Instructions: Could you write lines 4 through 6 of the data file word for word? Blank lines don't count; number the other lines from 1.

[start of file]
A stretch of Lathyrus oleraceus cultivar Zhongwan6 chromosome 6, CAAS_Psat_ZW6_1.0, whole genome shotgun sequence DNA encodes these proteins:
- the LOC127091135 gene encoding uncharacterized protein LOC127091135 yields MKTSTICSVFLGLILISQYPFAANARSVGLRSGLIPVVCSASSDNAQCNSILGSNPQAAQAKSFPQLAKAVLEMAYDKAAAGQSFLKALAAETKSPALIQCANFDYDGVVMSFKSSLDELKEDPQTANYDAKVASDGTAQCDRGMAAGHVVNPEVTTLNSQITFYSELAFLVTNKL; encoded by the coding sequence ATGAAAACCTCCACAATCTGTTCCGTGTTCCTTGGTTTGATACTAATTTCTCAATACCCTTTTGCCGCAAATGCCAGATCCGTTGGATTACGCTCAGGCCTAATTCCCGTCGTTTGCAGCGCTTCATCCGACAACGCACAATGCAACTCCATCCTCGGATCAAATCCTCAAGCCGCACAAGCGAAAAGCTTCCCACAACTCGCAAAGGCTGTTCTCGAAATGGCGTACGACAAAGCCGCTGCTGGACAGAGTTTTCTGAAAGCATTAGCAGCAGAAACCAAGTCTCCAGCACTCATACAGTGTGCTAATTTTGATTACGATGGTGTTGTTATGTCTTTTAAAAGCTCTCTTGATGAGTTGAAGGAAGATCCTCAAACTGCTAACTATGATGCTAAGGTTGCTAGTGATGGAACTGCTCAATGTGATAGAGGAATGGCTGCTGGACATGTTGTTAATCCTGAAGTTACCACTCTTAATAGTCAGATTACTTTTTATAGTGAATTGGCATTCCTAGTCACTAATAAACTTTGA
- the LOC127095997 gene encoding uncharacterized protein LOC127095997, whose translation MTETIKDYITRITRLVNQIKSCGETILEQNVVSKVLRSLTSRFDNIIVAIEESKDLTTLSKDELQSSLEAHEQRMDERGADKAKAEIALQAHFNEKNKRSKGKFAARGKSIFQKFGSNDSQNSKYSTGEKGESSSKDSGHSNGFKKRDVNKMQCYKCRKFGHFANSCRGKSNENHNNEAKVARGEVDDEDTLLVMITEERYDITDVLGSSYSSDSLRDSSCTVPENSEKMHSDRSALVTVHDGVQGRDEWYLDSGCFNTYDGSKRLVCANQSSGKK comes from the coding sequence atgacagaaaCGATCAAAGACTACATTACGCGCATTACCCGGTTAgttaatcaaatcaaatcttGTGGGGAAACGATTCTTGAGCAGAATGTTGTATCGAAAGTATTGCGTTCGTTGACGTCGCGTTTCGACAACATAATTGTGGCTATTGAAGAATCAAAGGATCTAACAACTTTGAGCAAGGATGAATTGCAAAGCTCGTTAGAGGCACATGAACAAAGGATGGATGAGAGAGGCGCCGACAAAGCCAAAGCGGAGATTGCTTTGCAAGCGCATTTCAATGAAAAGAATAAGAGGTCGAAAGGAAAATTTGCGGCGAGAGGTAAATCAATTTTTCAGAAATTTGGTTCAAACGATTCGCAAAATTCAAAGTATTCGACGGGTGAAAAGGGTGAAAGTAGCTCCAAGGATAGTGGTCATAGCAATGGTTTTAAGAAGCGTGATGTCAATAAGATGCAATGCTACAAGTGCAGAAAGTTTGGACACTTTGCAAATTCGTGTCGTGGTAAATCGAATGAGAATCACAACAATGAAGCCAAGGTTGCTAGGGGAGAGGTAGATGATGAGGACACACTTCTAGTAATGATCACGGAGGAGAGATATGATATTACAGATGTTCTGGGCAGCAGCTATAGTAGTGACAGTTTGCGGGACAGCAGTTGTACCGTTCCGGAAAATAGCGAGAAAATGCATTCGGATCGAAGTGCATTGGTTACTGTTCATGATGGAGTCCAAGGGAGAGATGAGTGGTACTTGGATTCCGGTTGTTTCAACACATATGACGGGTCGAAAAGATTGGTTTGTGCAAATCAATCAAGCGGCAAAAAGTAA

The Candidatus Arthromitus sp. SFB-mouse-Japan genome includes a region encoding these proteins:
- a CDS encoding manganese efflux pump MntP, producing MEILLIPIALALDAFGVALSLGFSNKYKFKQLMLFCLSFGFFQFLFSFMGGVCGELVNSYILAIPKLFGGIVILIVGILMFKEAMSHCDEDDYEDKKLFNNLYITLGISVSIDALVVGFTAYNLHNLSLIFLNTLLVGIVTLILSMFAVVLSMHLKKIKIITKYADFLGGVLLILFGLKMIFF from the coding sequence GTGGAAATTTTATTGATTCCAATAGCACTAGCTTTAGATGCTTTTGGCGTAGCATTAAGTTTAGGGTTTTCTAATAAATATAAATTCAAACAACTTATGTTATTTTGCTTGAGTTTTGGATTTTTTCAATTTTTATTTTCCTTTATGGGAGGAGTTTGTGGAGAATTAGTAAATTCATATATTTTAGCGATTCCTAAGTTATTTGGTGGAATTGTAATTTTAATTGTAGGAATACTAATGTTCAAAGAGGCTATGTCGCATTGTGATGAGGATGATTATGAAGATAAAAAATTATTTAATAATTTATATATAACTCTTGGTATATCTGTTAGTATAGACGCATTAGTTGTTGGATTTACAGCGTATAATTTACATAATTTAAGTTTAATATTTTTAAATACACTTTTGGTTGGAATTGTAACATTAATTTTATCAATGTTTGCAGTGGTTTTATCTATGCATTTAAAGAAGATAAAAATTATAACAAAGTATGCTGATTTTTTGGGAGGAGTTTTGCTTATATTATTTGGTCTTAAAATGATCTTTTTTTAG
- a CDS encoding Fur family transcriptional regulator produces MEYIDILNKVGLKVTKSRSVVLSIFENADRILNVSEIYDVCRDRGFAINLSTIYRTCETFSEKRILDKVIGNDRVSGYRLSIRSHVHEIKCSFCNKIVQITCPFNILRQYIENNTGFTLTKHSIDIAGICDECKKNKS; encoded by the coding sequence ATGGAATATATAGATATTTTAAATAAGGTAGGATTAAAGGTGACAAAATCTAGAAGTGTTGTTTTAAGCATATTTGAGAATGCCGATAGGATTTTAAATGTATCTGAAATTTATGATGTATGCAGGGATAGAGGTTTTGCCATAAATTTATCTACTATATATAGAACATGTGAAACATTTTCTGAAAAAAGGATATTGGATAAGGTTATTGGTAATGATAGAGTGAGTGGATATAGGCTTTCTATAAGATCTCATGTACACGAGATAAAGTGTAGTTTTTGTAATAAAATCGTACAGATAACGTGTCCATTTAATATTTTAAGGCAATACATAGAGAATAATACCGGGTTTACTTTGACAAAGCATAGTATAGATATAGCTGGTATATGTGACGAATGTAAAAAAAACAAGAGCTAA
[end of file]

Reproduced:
The Candidatus Arthromitus sp. SFB-mouse-Japan genome includes a region encoding these proteins:
- a CDS encoding manganese efflux pump MntP, producing MEILLIPIALALDAFGVALSLGFSNKYKFKQLMLFCLSFGFFQFLFSFMGGVCGELVNSYILAIPKLFGGIVILIVGILMFKEAMSHCDEDDYEDKKLFNNLYITLGISVSIDALVVGFTAYNLHNLSLIFLNTLLVGIVTLILSMFAVVLSMHLKKIKIITKYADFLGGVLLILFGLKMIFF from the coding sequence GTGGAAATTTTATTGATTCCAATAGCACTAGCTTTAGATGCTTTTGGCGTAGCATTAAGTTTAGGGTTTTCTAATAAATATAAATTCAAACAACTTATGTTATTTTGCTTGAGTTTTGGATTTTTTCAATTTTTATTTTCCTTTATGGGAGGAGTTTGTGGAGAATTAGTAAATTCATATATTTTAGCGATTCCTAAGTTATTTGGTGGAATTGTAATTTTAATTGTAGGAATACTAATGTTCAAAGAGGCTATGTCGCATTGTGATGAGGATGATTATGAAGATAAAAAATTATTTAATAATTTATATATAACTCTTGGTATATCTGTTAGTATAGACGCATTAGTTGTTGGATTTACAGCGTATAATTTACATAATTTAAGTTTAATATTTTTAAATACACTTTTGGTTGGAATTGTAACATTAATTTTATCAATGTTTGCAGTGGTTTTATCTATGCATTTAAAGAAGATAAAAATTATAACAAAGTATGCTGATTTTTTGGGAGGAGTTTTGCTTATATTATTTGGTCTTAAAATGATCTTTTTTTAG
- a CDS encoding Fur family transcriptional regulator produces MEYIDILNKVGLKVTKSRSVVLSIFENADRILNVSEIYDVCRDRGFAINLSTIYRTCETFSEKRILDKVIGNDRVSGYRLSIRSHVHEIKCSFCNKIVQITCPFNILRQYIENNTGFTLTKHSIDIAGICDECKKNKS; encoded by the coding sequence ATGGAATATATAGATATTTTAAATAAGGTAGGATTAAAGGTGACAAAATCTAGAAGTGTTGTTTTAAGCATATTTGAGAATGCCGATAGGATTTTAAATGTATCTGAAATTTATGATGTATGCAGGGATAGAGGTTTTGCCATAAATTTATCTACTATATATAGAACATGTGAAACATTTTCTGAAAAAAGGATATTGGATAAGGTTATTGGTAATGATAGAGTGAGTGGATATAGGCTTTCTATAAGATCTCATGTACACGAGATAAAGTGTAGTTTTTGTAATAAAATCGTACAGATAACGTGTCCATTTAATATTTTAAGGCAATACATAGAGAATAATACCGGGTTTACTTTGACAAAGCATAGTATAGATATAGCTGGTATATGTGACGAATGTAAAAAAAACAAGAGCTAA